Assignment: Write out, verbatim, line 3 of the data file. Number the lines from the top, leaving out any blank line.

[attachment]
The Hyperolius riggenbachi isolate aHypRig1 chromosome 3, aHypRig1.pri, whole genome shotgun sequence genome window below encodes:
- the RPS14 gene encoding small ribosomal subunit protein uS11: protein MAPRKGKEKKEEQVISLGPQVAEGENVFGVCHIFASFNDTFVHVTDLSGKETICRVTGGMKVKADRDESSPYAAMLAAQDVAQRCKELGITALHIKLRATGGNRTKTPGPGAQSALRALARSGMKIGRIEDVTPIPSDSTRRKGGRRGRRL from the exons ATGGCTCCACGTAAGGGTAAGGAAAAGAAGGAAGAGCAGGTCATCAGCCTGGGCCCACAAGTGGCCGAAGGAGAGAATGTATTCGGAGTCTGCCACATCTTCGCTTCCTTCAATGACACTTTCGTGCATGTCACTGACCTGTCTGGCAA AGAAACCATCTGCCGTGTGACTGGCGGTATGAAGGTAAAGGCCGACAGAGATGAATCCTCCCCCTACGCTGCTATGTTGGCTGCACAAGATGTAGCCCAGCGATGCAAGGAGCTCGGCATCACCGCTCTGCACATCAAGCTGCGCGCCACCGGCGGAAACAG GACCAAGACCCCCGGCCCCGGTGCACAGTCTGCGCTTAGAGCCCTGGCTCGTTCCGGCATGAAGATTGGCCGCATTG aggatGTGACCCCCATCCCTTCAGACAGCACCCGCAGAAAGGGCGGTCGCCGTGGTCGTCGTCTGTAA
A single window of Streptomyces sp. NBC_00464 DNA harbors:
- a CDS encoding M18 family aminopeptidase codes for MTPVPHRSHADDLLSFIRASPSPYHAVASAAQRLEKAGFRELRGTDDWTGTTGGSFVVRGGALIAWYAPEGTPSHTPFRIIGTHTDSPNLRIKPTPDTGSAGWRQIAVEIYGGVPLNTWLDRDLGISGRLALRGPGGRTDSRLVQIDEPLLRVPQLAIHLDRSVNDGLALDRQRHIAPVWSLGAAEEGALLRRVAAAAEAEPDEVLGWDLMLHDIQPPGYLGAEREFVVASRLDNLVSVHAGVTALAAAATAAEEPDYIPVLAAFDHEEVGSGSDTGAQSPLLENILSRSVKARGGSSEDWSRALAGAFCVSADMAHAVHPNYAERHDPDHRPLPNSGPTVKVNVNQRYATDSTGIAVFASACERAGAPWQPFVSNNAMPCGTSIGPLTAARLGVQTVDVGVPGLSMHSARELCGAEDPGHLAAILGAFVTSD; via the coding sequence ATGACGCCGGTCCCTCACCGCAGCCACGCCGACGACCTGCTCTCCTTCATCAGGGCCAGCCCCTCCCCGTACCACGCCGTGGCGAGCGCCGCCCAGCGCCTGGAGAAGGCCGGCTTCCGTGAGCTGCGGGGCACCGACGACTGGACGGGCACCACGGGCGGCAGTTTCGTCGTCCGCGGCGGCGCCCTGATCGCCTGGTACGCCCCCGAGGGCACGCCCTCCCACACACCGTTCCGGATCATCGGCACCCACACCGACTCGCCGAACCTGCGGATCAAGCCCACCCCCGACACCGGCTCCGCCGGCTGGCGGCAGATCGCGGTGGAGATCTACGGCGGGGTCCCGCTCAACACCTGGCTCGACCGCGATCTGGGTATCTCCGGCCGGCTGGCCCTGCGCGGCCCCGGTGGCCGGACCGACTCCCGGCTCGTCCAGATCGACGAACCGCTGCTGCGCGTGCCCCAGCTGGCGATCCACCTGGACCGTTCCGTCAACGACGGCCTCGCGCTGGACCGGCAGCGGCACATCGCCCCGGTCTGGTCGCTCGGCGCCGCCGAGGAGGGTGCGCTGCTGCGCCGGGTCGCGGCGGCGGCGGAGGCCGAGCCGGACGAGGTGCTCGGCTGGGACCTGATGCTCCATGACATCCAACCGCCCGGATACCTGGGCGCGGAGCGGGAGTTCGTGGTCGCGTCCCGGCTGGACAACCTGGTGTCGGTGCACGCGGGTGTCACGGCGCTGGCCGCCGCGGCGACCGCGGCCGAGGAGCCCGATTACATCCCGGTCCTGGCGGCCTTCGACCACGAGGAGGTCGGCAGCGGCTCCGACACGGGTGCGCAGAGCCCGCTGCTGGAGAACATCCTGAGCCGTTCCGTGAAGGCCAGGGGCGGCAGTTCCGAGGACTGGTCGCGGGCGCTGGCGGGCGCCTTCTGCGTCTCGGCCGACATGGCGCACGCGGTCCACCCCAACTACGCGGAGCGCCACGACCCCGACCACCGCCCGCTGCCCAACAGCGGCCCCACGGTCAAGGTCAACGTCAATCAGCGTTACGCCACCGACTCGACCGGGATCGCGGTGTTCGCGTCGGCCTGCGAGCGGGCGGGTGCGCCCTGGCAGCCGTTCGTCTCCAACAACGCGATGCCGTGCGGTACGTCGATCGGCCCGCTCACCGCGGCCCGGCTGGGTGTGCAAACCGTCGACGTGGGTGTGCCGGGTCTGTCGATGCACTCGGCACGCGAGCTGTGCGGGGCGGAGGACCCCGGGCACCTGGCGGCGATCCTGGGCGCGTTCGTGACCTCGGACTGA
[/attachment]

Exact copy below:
A single window of Streptomyces sp. NBC_00464 DNA harbors: